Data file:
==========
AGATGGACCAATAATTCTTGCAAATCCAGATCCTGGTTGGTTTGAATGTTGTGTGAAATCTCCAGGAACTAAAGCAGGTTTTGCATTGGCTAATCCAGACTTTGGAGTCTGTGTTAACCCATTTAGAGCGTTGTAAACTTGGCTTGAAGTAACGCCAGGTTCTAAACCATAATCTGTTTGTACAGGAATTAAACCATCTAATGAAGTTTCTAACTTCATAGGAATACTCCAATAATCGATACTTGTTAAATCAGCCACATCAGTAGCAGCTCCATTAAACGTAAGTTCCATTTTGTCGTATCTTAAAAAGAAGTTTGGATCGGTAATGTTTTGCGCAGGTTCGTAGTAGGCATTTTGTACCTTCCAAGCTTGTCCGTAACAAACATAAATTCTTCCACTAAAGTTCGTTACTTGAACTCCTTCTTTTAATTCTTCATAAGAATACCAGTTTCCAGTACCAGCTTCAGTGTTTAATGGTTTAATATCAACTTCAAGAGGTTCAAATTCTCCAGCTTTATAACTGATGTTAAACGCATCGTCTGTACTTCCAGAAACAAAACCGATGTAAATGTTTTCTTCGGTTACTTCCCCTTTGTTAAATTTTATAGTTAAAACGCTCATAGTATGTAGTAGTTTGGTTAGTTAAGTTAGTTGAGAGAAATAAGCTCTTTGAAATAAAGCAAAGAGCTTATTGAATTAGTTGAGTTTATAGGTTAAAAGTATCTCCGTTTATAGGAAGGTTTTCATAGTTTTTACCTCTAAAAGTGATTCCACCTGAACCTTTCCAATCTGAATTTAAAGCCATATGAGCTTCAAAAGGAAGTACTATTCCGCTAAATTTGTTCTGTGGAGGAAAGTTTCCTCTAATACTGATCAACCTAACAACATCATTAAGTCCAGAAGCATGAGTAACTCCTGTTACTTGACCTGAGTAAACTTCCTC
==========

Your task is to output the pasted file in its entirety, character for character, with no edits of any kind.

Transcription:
AGATGGACCAATAATTCTTGCAAATCCAGATCCTGGTTGGTTTGAATGTTGTGTGAAATCTCCAGGAACTAAAGCAGGTTTTGCATTGGCTAATCCAGACTTTGGAGTCTGTGTTAACCCATTTAGAGCGTTGTAAACTTGGCTTGAAGTAACGCCAGGTTCTAAACCATAATCTGTTTGTACAGGAATTAAACCATCTAATGAAGTTTCTAACTTCATAGGAATACTCCAATAATCGATACTTGTTAAATCAGCCACATCAGTAGCAGCTCCATTAAACGTAAGTTCCATTTTGTCGTATCTTAAAAAGAAGTTTGGATCGGTAATGTTTTGCGCAGGTTCGTAGTAGGCATTTTGTACCTTCCAAGCTTGTCCGTAACAAACATAAATTCTTCCACTAAAGTTCGTTACTTGAACTCCTTCTTTTAATTCTTCATAAGAATACCAGTTTCCAGTACCAGCTTCAGTGTTTAATGGTTTAATATCAACTTCAAGAGGTTCAAATTCTCCAGCTTTATAACTGATGTTAAACGCATCGTCTGTACTTCCAGAAACAAAACCGATGTAAATGTTTTCTTCGGTTACTTCCCCTTTGTTAAATTTTATAGTTAAAACGCTCATAGTATGTAGTAGTTTGGTTAGTTAAGTTAGTTGAGAGAAATAAGCTCTTTGAAATAAAGCAAAGAGCTTATTGAATTAGTTGAGTTTATAGGTTAAAAGTATCTCCGTTTATAGGAAGGTTTTCATAGTTTTTACCTCTAAAAGTGATTCCACCTGAACCTTTCCAATCTGAATTTAAAGCCATATGAGCTTCAAAAGGAAGTACTATTCCGCTAAATTTGTTCTGTGGAGGAAAGTTTCCTCTAATACTGATCAACCTAACAACATCATTAAGTCCAGAAGCATGAGTAACTCCTGTTACTTGACCTGAGTAAACTTCCTC